U.S. Supreme Court Halts Execution of Cop Killer

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The U.S. Supreme Court halted the execution of a cop killer in Alabama. Vernon Madison, now 67 years old, has spent the last 30 years of his life on death row for killing a police officer in 1985. While serving his time on death row, Madison suffered multiple strokes and is no longer able to remember his crime. He’s also legally blind and cannot walk on his own.

Supreme Court Temporarily Halts Execution

In the appeal, his lawyers argued that “His mind and body are failing” and since he is unable to remember why he’s on death row, he shouldn’t be killed. However, when the case originally went on appeal in 2016 to the 11th US Circuit Court of Appeals, the Court held that Madison’s memory loss wasn’t grounds to take the death penalty off the table. Although the U.S. Supreme Court agreed with the Appeals Court that Madison is mentally competent, Justice Thomas granted a writ of certiorari and halted the execution 30 minutes before it was scheduled to commence.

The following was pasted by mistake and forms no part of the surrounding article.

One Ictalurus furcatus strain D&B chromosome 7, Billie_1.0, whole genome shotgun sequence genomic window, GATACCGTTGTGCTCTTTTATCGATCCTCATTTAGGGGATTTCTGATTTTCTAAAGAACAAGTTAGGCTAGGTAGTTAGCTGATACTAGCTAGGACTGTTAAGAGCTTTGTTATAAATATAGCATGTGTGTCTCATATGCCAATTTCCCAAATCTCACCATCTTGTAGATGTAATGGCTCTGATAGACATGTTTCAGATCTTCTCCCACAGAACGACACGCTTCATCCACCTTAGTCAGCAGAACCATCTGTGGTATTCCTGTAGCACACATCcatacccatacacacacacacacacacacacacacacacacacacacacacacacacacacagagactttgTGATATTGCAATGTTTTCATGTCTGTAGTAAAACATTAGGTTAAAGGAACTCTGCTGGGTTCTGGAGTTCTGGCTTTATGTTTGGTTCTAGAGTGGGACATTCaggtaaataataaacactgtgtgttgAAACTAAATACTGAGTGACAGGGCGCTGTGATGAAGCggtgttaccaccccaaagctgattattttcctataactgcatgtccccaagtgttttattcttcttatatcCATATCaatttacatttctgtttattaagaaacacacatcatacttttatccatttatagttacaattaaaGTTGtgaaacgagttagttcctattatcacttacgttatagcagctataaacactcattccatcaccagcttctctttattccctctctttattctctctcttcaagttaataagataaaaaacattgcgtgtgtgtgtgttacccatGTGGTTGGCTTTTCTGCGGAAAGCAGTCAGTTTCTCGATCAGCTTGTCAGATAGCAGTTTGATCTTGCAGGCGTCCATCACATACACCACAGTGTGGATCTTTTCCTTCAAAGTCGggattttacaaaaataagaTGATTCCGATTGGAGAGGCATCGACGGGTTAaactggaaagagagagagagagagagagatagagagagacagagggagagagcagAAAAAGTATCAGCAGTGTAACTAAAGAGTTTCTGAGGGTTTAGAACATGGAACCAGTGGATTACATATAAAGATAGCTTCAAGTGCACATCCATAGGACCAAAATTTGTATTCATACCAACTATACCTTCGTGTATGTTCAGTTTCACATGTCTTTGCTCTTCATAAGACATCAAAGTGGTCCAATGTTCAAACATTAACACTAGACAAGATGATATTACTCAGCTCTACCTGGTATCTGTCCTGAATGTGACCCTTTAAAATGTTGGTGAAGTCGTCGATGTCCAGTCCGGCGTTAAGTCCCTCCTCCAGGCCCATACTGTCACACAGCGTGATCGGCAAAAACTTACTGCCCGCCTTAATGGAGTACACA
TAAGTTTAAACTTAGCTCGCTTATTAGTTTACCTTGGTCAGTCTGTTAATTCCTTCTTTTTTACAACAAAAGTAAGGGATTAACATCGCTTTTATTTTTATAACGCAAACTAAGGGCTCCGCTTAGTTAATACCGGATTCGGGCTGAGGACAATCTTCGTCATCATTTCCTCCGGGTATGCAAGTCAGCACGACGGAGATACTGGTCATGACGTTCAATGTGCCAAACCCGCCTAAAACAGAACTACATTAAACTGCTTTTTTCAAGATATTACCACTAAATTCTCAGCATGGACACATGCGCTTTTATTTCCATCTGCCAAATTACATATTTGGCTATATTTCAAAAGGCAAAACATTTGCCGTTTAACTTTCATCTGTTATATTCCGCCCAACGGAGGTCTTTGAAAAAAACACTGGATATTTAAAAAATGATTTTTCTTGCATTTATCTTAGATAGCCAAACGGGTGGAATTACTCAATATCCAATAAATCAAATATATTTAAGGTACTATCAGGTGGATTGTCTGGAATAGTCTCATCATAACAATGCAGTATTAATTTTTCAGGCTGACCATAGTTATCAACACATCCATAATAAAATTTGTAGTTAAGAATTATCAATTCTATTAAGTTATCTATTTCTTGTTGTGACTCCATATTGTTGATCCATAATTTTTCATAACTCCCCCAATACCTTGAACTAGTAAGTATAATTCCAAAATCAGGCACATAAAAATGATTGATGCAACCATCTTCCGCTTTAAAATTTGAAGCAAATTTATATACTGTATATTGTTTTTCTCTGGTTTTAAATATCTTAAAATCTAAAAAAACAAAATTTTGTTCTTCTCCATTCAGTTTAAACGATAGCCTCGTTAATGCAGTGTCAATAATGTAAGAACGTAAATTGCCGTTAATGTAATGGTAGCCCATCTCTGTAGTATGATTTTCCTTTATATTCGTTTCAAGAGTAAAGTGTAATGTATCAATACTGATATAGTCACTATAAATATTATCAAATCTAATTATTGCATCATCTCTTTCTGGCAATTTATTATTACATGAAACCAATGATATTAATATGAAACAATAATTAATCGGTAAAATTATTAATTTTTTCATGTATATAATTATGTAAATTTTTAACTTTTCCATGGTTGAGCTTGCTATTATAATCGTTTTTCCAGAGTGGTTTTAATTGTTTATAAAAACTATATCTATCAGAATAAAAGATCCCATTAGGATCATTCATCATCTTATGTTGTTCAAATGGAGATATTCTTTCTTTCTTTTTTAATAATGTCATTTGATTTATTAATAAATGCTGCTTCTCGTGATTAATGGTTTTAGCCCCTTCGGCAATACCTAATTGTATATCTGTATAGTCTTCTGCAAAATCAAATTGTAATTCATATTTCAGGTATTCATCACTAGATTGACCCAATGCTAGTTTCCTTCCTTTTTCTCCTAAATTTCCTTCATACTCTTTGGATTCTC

Madison’s lawyers have asked the Governor for clemency because “Mr. Madison suffers from vascular dementia as a result of multiple serious strokes in the last several years, and no longer has a memory of the commission of the crime for which he is to be executed. He does not understand why the state of Alabama is attempting to execute him.”

Madison Was Tried Three Times

Vernon Madison was tried three times for the killing of Mobile police officer Cpl. Julius Schulte. Cpl. Schulte responded to a domestic disturbance call in April of 1985. Madison snuck up behind Cpl. Schulte and shot him twice in the head. Madison also shot his then-girlfriend. She survived. Sadly, Cpl. Schulte did not.

During his first two trials, Vernon Madison argued that he was not guilty because of mental illness. During his third grail, he argued that he used the weapon in self-defense.

As of January 2018, Alabama has 182 death row inmates. Three of those inmates have been on death row longer than Vernon Madison.